Women's Center


Stalking occurs when an individual repeatedly follows or sends unwanted communication to another placing a person in reasonable fear for his/her safety or causing a reasonable person emotional distress.  More complete information about Duke University specific policies can be found by downloading the Duke Community Standards in Practice at /conduct/about-us/duke-community-standard.

Who to Call for Help at Duke University
If you are a student at Duke University of any gender and are the victim of stalking, contact us at the Women's Center.

  • Monday-Friday, 9am-5pm: Call 919-684-3897, email WCHelp@duke.edu, or walk in no appointment necessary.
  • After-hours, weekends, holidays: Call 919-970-2108 or email WCHelp@duke.edu.
  • If this is an emergency situation and you feel you are in danger, call 911 or Duke police at 919-684-2444.

What is stalking?
Some things stalkers do: (from The National Center for Victims of Crime)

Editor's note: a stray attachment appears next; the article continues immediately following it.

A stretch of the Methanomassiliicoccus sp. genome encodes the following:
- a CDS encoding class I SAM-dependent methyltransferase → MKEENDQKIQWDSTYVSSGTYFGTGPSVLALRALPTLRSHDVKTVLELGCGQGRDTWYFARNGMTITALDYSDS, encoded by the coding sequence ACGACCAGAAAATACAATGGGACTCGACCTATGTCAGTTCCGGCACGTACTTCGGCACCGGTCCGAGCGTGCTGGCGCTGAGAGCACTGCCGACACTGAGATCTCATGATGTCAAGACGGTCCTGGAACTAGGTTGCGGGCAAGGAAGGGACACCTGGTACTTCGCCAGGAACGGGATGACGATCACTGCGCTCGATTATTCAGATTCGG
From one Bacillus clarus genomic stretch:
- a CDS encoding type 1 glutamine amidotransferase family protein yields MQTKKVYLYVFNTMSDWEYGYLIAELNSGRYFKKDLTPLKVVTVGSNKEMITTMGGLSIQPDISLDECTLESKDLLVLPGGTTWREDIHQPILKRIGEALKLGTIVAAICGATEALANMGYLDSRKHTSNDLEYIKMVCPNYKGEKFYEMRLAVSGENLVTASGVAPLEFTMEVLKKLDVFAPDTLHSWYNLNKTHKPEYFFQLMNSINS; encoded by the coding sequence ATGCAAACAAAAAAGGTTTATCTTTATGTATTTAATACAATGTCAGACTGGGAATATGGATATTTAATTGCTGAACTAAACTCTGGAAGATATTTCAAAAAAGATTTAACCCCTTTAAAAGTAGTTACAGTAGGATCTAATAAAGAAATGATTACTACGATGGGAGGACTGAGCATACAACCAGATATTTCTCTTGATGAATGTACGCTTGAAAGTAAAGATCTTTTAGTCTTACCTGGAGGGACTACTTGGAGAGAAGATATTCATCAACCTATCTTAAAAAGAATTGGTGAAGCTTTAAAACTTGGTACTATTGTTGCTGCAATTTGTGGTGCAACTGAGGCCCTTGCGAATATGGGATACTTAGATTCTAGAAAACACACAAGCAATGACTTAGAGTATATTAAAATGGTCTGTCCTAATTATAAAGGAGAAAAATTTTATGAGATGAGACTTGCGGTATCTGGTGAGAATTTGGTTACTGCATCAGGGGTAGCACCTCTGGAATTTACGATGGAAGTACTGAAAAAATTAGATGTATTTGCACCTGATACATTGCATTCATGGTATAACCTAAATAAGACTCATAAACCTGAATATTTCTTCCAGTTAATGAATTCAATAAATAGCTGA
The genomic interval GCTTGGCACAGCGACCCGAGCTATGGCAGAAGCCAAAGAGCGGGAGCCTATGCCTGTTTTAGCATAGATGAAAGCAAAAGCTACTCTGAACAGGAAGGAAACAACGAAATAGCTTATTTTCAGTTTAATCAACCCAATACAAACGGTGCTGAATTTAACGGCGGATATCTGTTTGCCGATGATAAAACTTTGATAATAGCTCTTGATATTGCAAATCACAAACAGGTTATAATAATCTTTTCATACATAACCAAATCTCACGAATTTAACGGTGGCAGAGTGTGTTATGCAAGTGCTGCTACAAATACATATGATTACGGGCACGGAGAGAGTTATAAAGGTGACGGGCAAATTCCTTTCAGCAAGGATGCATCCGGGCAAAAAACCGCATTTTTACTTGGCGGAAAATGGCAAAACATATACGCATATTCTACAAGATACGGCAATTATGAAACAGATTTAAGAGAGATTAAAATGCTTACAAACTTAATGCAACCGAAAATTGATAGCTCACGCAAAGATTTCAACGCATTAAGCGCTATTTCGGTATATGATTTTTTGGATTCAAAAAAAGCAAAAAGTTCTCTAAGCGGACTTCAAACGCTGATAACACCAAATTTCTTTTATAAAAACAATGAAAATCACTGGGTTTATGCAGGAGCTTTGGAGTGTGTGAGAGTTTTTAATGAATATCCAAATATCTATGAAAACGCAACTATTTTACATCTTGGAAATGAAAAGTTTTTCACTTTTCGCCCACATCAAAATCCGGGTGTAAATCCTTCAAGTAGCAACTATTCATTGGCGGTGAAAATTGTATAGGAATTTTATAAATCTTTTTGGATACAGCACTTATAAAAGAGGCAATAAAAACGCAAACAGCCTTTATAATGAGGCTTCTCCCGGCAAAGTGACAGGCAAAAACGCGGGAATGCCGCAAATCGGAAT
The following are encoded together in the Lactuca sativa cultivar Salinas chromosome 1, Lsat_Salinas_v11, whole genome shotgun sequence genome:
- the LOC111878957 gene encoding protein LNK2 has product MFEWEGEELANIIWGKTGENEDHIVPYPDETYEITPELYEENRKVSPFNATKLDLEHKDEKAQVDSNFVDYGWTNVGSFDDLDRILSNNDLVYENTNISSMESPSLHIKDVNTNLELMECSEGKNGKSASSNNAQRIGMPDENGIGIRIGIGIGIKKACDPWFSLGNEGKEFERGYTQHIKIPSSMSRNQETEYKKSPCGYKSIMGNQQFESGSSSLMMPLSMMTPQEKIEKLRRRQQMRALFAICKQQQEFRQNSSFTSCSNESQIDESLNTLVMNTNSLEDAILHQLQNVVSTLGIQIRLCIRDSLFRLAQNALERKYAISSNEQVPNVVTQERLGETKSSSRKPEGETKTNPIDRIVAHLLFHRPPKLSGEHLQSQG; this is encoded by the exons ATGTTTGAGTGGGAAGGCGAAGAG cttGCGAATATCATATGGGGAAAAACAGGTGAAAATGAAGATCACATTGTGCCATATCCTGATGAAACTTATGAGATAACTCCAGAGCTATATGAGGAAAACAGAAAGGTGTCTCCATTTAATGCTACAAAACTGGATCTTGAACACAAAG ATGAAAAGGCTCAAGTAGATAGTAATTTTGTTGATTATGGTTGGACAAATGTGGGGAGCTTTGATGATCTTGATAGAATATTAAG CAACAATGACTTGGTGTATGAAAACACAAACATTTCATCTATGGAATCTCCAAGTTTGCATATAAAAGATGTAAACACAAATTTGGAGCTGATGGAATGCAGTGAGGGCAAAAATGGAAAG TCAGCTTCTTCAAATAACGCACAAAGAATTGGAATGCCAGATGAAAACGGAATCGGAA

• Repeatedly call you, including hang ups
  • Follow you and show up where you are
  • Send unwanted gift, letters, card or emails
  • Damage your home, car or other property
  • Monitor your phone calls or computer use
  • Use technology, like hidden cameras or GPS to track where you go
  • Drive by or hang out at your home, school or work
  • Threaten to hurt you, your family, friends or pets

Things You Can Do

  • If you are immediate danger, call 911.
  • Trust your instincts. Do not downplay the danger.
  • Take threats seriously.
  • If you are being stalked, immediately begin documenting the offense.

How We Can Help
If you would like to talk to someone, confidential help is available. The Women's Center's Office of Gender Violence Prevention and Intervention can assist you with the following:

  • A consultation to assist you in gaining information about stalking
  • A plan for your safety, both physically and emotionally
  • Information about resources available to you both on and off campus
  • Supportive counseling and psychotherapy designed to help you manage emotional and physiological reactions to stalking

Additional resources